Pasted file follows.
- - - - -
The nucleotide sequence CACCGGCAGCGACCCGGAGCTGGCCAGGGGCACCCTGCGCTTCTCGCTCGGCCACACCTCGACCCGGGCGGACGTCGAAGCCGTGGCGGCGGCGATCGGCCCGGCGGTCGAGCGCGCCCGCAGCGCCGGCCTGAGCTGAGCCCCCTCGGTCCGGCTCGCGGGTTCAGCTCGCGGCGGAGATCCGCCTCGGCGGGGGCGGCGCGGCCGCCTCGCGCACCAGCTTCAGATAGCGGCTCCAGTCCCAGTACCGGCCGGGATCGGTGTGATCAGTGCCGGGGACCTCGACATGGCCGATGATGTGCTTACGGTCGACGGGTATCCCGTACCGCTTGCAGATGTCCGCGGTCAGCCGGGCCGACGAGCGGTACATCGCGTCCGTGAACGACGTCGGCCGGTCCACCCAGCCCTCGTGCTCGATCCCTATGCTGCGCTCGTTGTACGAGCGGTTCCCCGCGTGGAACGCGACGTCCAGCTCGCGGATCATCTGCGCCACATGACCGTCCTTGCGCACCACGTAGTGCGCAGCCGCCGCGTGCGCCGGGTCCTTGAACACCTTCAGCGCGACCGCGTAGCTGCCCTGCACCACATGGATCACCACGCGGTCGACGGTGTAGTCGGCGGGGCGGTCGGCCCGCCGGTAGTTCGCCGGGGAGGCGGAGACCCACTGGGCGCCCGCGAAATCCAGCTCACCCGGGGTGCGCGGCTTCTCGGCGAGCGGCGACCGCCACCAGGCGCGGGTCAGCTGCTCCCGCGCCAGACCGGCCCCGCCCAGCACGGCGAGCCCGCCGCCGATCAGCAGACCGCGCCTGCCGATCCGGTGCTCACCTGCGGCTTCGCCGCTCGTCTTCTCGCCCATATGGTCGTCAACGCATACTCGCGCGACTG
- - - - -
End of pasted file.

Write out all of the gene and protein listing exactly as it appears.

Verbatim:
The nucleotide sequence CACCGGCAGCGACCCGGAGCTGGCCAGGGGCACCCTGCGCTTCTCGCTCGGCCACACCTCGACCCGGGCGGACGTCGAAGCCGTGGCGGCGGCGATCGGCCCGGCGGTCGAGCGCGCCCGCAGCGCCGGCCTGAGCTGAGCCCCCTCGGTCCGGCTCGCGGGTTCAGCTCGCGGCGGAGATCCGCCTCGGCGGGGGCGGCGCGGCCGCCTCGCGCACCAGCTTCAGATAGCGGCTCCAGTCCCAGTACCGGCCGGGATCGGTGTGATCAGTGCCGGGGACCTCGACATGGCCGATGATGTGCTTACGGTCGACGGGTATCCCGTACCGCTTGCAGATGTCCGCGGTCAGCCGGGCCGACGAGCGGTACATCGCGTCCGTGAACGACGTCGGCCGGTCCACCCAGCCCTCGTGCTCGATCCCTATGCTGCGCTCGTTGTACGAGCGGTTCCCCGCGTGGAACGCGACGTCCAGCTCGCGGATCATCTGCGCCACATGACCGTCCTTGCGCACCACGTAGTGCGCAGCCGCCGCGTGCGCCGGGTCCTTGAACACCTTCAGCGCGACCGCGTAGCTGCCCTGCACCACATGGATCACCACGCGGTCGACGGTGTAGTCGGCGGGGCGGTCGGCCCGCCGGTAGTTCGCCGGGGAGGCGGAGACCCACTGGGCGCCCGCGAAATCCAGCTCACCCGGGGTGCGCGGCTTCTCGGCGAGCGGCGACCGCCACCAGGCGCGGGTCAGCTGCTCCCGCGCCAGACCGGCCCCGCCCAGCACGGCGAGCCCGCCGCCGATCAGCAGACCGCGCCTGCCGATCCGGTGCTCACCTGCGGCTTCGCCGCTCGTCTTCTCGCCCATATGGTCGTCAACGCATACTCGCGCGACTG